- Compute LL
_{F}, the maximum value of the full log-likelihood function. This is sometimes called the unrestricted maximum likelihood value. - Compute LL
_{R}, the maximum value of the restricted log-likelihood function. This is sometimes called the restricted maximum likelihood value.

The likelihood ratio test uses the statistic

LR = 2(LL_{F} – LL_{R})

If you assume that the MLE estimates are asymptotically normal (and a few other assumptions, as explained in the StatLect notes about the likelihood ratio test), then the test statistic follows a chi-squared distribution with *r* degrees of freedom, where *r* is the difference between the number of free parameters in the full and reduced models. (Note: I like to I use the test statistic 2*abs(LL_{F} – LL_{R}), which doesn't require keeping track of which value is for the full model and which is for the reduced model.)
In the simple regression example, there are three free parameters in the full model and two free parameters in the reduced model, so *r*=1, and you should compare the test statistic to a critical value for the chi-squared distribution with 1 degree of freedom.

The next sections show two ways to carry out the likelihood ratio (LR) test in SAS. The first method runs PROC GENMOD two times and uses the DATA step to compute the likelihood ratio test, as described in this SAS Note about the likelihood ratio test. The second method is is a "manual" computation in SAS IML that shows exactly how the LR test works.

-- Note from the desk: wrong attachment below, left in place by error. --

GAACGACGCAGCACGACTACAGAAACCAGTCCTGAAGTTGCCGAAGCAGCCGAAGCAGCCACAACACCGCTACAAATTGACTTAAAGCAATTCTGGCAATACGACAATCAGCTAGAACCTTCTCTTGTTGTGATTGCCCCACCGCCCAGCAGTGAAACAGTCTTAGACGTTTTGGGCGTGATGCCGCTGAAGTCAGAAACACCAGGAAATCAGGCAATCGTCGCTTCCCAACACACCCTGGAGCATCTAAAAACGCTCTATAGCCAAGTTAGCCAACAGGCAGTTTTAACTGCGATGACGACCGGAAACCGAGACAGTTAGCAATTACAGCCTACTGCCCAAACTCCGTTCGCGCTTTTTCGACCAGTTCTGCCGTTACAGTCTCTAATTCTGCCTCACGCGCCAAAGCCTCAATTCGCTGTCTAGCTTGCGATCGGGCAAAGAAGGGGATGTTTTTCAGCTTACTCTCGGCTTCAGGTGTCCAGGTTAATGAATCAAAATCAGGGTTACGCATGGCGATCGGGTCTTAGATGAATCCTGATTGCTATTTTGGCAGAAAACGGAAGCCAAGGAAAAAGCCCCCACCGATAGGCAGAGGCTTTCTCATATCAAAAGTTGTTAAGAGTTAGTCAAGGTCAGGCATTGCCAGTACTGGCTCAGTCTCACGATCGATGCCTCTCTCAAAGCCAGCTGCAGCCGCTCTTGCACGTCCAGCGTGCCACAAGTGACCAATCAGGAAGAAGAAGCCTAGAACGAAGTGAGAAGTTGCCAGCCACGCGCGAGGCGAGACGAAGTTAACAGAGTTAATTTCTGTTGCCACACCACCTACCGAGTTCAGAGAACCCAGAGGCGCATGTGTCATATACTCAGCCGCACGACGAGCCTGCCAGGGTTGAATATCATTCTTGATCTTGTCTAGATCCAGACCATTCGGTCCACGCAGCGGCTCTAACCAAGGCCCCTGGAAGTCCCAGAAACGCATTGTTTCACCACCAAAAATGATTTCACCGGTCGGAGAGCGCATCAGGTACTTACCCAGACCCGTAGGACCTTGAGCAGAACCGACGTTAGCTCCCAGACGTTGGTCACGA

Notice that the LR test uses the difference of two log-likelihood values. The likelihood *ratio* test gets its name because the difference between two log-likelihoods is equal to the logarithm of the ratio of the likelihoods.

Let's analyze a full and reduced model for the simulated data (called Sim) from the previous article about MLE for linear regression models.

The following SAS program calls PROC GENMOD twice, first for the full model and then again for the reduced (nested) submodel.
For both calls, the ModelFit table is written to a data set.
The ModelFit table contains the log-likelihood (LL) value at the parameter estimates in the 6th row, and also contains the error degrees of freedom for the full and reduced models.
You can then use a DATA step to read the LL values and to form the test statistic 2*abs(LL_{F} – LL_{R}).
You can then compare the test statistic with the critical value of the chi-squared distribution with the appropriate degrees of freedom. Since the test will provide a one-sided p-value, you can use the SDF function instead of computing (1 – CDF) to obtain the right-tail probability.

/* Call PROC GENMOD twice and use DATA step to compute LR test. See https://support.sas.com/kb/24/474.html */ proc genmod data=Sim plots=none; Full: model y = x; ods select ModelFit; ods output ModelFit=LLFull; run; proc genmod data=Sim plots=none; Reduced: model y = ; ods select ModelFit; ods output ModelFit=LLRed; run; /* "Full Log Likelihood" is the 6th row in the data set */ data LRTest; retain DF; keep DF LLFull LLRed LRTest pValue; merge LLFull(rename=(DF=DFFull Value=LLFull)) LLRed (rename=(DF=DFRed Value=LLRed)); if _N_ = 1 then DF = DFRed - DFFull; if _N_ = 6 then do; LRTest = 2*abs(LLFull - LLRed); /* test statistic */ pValue = sdf("ChiSq", LRTest, DF); /* p-value Pr(X > LRTest) where X~ChiSq(DF) */ output; end; label LLFull='LL Full' LLRed='LL Red' LRTest='LR Test' pValue = 'Pr > ChiSq'; run; proc print data=LRTest noobs label; run; |